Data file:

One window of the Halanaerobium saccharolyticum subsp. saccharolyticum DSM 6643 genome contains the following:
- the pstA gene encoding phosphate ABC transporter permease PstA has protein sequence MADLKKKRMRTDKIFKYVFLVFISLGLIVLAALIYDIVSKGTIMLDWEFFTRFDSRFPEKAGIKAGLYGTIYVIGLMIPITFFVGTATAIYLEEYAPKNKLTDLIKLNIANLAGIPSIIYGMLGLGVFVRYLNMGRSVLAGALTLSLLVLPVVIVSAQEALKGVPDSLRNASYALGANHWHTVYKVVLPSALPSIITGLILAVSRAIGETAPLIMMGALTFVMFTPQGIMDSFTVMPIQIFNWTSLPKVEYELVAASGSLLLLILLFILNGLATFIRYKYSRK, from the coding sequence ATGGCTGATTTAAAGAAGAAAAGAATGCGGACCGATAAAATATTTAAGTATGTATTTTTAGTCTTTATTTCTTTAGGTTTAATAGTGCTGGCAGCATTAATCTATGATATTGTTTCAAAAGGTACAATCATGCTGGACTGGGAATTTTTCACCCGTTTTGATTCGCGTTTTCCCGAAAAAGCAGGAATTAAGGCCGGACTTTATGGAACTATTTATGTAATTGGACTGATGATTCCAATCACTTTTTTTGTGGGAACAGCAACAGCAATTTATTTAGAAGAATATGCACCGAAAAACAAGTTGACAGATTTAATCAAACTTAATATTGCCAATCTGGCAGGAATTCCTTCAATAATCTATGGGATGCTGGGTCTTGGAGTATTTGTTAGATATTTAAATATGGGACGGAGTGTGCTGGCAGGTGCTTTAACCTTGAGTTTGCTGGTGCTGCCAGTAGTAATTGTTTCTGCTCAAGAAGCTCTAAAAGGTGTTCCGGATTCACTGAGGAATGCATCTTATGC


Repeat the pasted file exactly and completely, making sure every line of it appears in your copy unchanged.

One window of the Halanaerobium saccharolyticum subsp. saccharolyticum DSM 6643 genome contains the following:
- the pstA gene encoding phosphate ABC transporter permease PstA has protein sequence MADLKKKRMRTDKIFKYVFLVFISLGLIVLAALIYDIVSKGTIMLDWEFFTRFDSRFPEKAGIKAGLYGTIYVIGLMIPITFFVGTATAIYLEEYAPKNKLTDLIKLNIANLAGIPSIIYGMLGLGVFVRYLNMGRSVLAGALTLSLLVLPVVIVSAQEALKGVPDSLRNASYALGANHWHTVYKVVLPSALPSIITGLILAVSRAIGETAPLIMMGALTFVMFTPQGIMDSFTVMPIQIFNWTSLPKVEYELVAASGSLLLLILLFILNGLATFIRYKYSRK, from the coding sequence ATGGCTGATTTAAAGAAGAAAAGAATGCGGACCGATAAAATATTTAAGTATGTATTTTTAGTCTTTATTTCTTTAGGTTTAATAGTGCTGGCAGCATTAATCTATGATATTGTTTCAAAAGGTACAATCATGCTGGACTGGGAATTTTTCACCCGTTTTGATTCGCGTTTTCCCGAAAAAGCAGGAATTAAGGCCGGACTTTATGGAACTATTTATGTAATTGGACTGATGATTCCAATCACTTTTTTTGTGGGAACAGCAACAGCAATTTATTTAGAAGAATATGCACCGAAAAACAAGTTGACAGATTTAATCAAACTTAATATTGCCAATCTGGCAGGAATTCCTTCAATAATCTATGGGATGCTGGGTCTTGGAGTATTTGTTAGATATTTAAATATGGGACGGAGTGTGCTGGCAGGTGCTTTAACCTTGAGTTTGCTGGTGCTGCCAGTAGTAATTGTTTCTGCTCAAGAAGCTCTAAAAGGTGTTCCGGATTCACTGAGGAATGCATCTTATGC